Sunday 15 April 2018

Quick Lit April 2018

A month in which I apparently read so much that the cats must have starved and my children gone around in dirty clothes. And I think I had a husband, but I probably mislaid him somewhere.

I read very little translated literature. It's because I've studied languages and, while I'm fluent in none of them, I'm aware of all I'm losing when I can't read something in the original language. My only exception (with no rationale whatsoever) is ancient literature. So this month's reading surprised me rather...

Yana Toboso - Black Butler Vol I
I decided one way to engage our teen might be to ask her about a book recommendation. She said I should try reading manga. This wasn't the one she recommended (Death Note), but I've seen the anime version of that and Black Butler, and liked the latter better, so I gave it a go. It took a little while to get used to reading back to front and right to left, but I suppose that was a bonus brain exercise. Ciel is head of a noble household, CEO of an international business, and trusted aide to Queen Victoria - all at twelve years old. He accomplishes all this with the help of his butler, Sebastian, whose abilities are unbelievable - for a human, that is... It was entertaining, but I think I'd have to read more manga before I can decide whether I'm into it. At least I got to tick off my "book in a day" for the MMD reading challenge. And the tiny print finally prompted me to buy my first pair of reading glasses.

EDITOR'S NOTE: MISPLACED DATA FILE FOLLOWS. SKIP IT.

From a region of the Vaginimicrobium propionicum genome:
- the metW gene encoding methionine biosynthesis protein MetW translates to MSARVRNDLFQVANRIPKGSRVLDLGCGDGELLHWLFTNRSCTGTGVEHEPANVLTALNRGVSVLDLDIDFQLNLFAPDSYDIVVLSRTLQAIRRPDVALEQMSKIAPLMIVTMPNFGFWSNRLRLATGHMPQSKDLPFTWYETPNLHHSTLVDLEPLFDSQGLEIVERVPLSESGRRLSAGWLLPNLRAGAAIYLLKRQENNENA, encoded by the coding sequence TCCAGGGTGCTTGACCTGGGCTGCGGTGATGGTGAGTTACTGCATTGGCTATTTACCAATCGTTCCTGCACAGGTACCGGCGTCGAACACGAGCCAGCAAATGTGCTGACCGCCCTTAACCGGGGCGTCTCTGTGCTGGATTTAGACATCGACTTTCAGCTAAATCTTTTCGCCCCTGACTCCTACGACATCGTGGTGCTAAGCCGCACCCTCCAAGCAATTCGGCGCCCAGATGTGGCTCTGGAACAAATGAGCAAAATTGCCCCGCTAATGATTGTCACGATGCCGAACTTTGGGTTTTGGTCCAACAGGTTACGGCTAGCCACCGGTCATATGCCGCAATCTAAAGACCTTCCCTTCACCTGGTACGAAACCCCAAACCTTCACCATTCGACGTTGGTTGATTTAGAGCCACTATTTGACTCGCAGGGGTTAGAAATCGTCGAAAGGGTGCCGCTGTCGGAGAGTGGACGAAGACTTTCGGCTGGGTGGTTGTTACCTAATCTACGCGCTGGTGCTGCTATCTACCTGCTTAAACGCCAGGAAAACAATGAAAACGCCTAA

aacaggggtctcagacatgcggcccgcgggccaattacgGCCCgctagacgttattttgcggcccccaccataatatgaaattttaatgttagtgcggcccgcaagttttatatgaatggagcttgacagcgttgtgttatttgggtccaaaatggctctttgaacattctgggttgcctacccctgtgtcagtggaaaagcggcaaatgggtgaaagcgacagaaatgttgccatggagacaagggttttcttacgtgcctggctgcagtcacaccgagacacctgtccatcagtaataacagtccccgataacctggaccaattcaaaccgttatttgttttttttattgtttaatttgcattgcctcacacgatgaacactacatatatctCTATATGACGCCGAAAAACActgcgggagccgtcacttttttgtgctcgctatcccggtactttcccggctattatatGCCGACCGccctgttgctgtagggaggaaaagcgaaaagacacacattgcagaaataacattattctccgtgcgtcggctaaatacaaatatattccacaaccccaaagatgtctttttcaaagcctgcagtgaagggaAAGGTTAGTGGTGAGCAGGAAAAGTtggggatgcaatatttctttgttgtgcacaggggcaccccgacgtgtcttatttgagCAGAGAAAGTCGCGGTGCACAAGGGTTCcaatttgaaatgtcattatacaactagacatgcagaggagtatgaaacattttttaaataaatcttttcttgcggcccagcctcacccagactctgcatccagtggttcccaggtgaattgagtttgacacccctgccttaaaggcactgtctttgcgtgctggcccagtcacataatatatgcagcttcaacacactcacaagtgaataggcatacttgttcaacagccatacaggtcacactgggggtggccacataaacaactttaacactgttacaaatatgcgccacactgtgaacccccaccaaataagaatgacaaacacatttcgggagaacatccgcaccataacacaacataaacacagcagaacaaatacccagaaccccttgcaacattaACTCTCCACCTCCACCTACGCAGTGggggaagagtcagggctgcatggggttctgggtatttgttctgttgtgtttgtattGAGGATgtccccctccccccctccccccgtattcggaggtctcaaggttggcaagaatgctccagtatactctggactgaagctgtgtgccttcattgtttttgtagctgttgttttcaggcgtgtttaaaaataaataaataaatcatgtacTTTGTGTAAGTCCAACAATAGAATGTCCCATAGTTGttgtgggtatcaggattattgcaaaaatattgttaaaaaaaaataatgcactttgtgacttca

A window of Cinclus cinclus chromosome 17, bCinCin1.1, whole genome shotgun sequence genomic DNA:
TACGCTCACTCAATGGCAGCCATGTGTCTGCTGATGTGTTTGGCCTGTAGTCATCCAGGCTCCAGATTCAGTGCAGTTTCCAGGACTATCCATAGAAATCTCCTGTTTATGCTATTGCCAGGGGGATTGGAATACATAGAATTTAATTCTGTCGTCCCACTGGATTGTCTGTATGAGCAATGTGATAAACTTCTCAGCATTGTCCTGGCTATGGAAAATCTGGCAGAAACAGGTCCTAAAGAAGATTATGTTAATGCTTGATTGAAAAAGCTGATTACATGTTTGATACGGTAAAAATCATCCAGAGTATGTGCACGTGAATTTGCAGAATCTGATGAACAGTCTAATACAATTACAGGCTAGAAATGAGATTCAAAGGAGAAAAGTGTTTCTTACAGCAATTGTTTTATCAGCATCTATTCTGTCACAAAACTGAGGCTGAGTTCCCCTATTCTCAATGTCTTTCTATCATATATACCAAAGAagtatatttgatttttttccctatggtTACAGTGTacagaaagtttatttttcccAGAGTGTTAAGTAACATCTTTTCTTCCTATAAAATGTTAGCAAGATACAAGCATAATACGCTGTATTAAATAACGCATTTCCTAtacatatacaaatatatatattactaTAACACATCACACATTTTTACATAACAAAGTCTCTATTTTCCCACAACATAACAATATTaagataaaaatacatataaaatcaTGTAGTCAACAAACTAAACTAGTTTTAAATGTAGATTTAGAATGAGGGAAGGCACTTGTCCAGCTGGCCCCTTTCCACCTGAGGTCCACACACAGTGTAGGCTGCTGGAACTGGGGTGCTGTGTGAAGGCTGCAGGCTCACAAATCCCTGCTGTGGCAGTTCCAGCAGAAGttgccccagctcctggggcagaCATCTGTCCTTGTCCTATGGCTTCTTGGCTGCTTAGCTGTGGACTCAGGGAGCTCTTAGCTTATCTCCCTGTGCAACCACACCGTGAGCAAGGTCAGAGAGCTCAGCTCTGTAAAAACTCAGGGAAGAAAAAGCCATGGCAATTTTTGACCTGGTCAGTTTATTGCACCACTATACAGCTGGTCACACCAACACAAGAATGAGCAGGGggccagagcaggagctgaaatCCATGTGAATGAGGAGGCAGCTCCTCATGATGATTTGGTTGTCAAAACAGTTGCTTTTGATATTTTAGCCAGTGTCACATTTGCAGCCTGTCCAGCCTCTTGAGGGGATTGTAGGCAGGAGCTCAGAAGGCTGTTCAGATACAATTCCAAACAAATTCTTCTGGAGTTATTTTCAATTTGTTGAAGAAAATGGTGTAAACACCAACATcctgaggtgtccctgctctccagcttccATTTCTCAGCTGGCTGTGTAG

Sigrid Undset - The Axe